Travel Tips: Japan Edition

Japan is an amazing country with tons to see and do. Planning the perfect trip is quite a task and requires a lot of research (especially if you’re a perfectionist like me). Here’s a list of tips I wish someone had shared with me before my trip…

Bullet trains in Japan are the quickest and easiest way to get around. Get the Japan Rail Pass for access to unlimited rides at a super discounted rate.

Japan Bullet Train

  • If you’re a foreigner, buy the Japan Rail Pass! It provides unlimited access to a lot of the trains, buses and ferries throughout Japan for the amount of days you select, all at a discounted rate. The Japan Rail Pass connects just about all of the main cities. Make sure you buy it at least a week in advance, since it gets mailed directly to your home from the UK. I made the mistake of waiting until the last minute, thinking that you pick it up there… I was so wrong! For more information and to buy your Japan Rail Pass, visit
  • Plan side trips. There’s so much to see and do in Japan and most places are easily accessible by train. Take advantage of your Japan Rail Pass and visit other cities without incurring any extra costs. In my opinion, it warrants a side trip if you can see that place in 1 day and if you can get there in less than 3 hours (it’ll take you that long to get back, so anything longer is just too much).


  • Don’t leave dinner reservations for last minute. Most restaurants are tiny- like 8 seats total. Some restaurants fill up months in advance (especially in Tokyo), so plan ahead. Choosing a restaurant in Tokyo takes a while anyway, so start researching it with time…. there are over 50,000 restaurants to choose from.
  • Nice restaurants can be EXTREMELY EXPENSIVE. Several restaurants I considered offered a pre-fixe menu for lunch costing approximately $250 per person and up… That’s $500 and up for us to have sushi for lunch! Make sure you incur about pricing before making reservations.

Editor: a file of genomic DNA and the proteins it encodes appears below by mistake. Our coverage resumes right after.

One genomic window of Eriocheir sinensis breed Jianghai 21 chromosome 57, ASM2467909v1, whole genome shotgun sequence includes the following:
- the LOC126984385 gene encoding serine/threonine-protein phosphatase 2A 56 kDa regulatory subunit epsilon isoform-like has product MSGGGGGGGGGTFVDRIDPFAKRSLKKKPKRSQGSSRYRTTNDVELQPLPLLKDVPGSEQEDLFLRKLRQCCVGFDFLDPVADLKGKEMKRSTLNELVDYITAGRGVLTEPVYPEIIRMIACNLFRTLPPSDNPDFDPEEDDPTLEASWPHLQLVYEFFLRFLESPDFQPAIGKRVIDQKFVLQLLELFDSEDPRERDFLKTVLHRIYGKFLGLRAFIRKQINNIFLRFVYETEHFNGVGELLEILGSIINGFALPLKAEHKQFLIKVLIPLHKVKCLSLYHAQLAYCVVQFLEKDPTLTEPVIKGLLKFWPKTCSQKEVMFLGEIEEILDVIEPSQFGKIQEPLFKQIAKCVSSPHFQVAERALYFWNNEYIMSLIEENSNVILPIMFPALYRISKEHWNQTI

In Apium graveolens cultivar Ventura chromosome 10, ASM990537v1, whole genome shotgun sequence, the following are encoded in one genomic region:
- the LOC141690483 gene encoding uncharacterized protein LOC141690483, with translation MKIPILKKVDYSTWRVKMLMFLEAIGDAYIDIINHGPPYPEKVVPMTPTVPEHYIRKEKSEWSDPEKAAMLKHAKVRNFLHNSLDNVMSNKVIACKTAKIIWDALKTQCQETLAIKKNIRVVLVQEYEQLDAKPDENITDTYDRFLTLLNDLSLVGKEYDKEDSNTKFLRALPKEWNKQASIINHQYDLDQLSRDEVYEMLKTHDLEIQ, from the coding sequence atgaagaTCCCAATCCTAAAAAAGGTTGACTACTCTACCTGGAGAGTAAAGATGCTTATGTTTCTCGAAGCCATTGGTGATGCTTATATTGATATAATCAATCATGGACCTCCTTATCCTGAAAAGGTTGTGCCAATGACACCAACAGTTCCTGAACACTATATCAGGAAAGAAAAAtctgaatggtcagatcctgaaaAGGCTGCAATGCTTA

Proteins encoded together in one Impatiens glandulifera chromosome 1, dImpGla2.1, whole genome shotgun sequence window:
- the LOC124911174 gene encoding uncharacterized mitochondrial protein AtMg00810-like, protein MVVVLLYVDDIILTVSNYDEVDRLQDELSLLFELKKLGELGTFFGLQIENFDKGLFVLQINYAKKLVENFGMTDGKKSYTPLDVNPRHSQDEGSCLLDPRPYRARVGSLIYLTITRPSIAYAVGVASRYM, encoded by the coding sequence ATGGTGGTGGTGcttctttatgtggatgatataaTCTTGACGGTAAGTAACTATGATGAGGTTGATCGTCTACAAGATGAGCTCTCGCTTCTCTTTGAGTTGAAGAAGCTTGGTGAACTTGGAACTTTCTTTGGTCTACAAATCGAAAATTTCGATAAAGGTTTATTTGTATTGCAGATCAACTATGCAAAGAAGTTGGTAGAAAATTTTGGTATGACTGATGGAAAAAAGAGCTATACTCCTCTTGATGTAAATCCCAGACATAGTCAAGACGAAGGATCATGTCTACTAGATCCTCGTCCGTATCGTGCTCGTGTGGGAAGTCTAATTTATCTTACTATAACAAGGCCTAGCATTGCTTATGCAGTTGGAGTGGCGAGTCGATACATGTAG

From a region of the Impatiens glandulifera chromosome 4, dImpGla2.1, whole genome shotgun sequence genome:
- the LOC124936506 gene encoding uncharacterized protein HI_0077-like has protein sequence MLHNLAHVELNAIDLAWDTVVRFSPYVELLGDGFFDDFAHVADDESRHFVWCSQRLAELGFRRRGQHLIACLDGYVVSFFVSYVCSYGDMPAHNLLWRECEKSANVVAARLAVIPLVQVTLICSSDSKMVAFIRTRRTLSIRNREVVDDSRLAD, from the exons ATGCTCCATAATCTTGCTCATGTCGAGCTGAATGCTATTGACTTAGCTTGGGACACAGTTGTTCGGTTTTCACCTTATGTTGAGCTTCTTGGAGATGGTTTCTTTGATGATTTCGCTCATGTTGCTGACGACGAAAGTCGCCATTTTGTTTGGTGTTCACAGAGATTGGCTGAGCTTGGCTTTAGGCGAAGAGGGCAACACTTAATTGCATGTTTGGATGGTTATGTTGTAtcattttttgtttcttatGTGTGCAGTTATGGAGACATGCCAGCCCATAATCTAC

• Contact your hotel concierge and ask them to make your reservations for you. Most restaurants require reservations and some fill up months in advance, much before you’re even in Japan. I found that a lot of restaurants don’t have any way of making reservations other than calling in. Since I don’t speak any Japanese (and often times the person answering doesn’t speak much English), it would be almost impossible for me to make the reservations myself… not to mention expensive having to call Japan. I looked up my hotel’s concierge online and found their contact email.  I reached out to them and simply provided the timeframe and restaurants I would like to dine at and they were able to send me availability via email. Take advantage of your hotel’s concierge; they’re a great resource.

when to visit

  • Pick the perfect time to visit. The perfect time to visit depends on what you hope to see and do. If you want to see the cherry blossoms then there’s a very short timeframe in the spring (it changes every year). The fall is a great time to see beautiful gardens full of colors. If you want to ski, then definitely the winter is when you should visit. And if you want to sweat your butt off, like I did, then go in the summer. Every season has its pros and cons. Summer was extremely hot, but it’s low season, so it was cheaper and places weren’t as full. I decided on summer, simple because it was when I could go and I really wanted to visit Japan.


  • If you really want to attend the famous tuna auction at the Tsukiji Fish Market in Tokyo, make sure you get there super early. Although the auction starts at 5am, they only allow the first 120 people to enter. We were told that people arrive as early as 2am to line up outside, so arriving at 4am does not guarantee entrance. If this is a priority of yours, make sure you plan to be there super early.


  • Choosing an itinerary really comes down to your personal preference and your interests. The first thing you must do is decide on your focus: it can be architecture, religion, historically significant places, beautiful sites to photograph, etc. Especially in a city like Kyoto, which has over 10,000 shrines and over 1,600 Buddhist temples, you can’t see everything. Do your research and select the places you want to visit based on your interests. You can easily spend a month in Japan and not see a fraction of the sites. I love seeing beautiful places and photographing them, so Arashiyama Bamboo Grove, Daigo-ji and Fushimi Inari Shrine were at the top of my list for our visit to Kyoto.  You must prioritize!
  • When making your itinerary, check the hours of operations. Most temples in Kyoto close really early (like 3 or 4pm). Check their hours before making your final itinerary.
  • Try to walk as much as you can in Kyoto. There are beautiful things to see in every corner. The more you walk, the more you get to see and experience.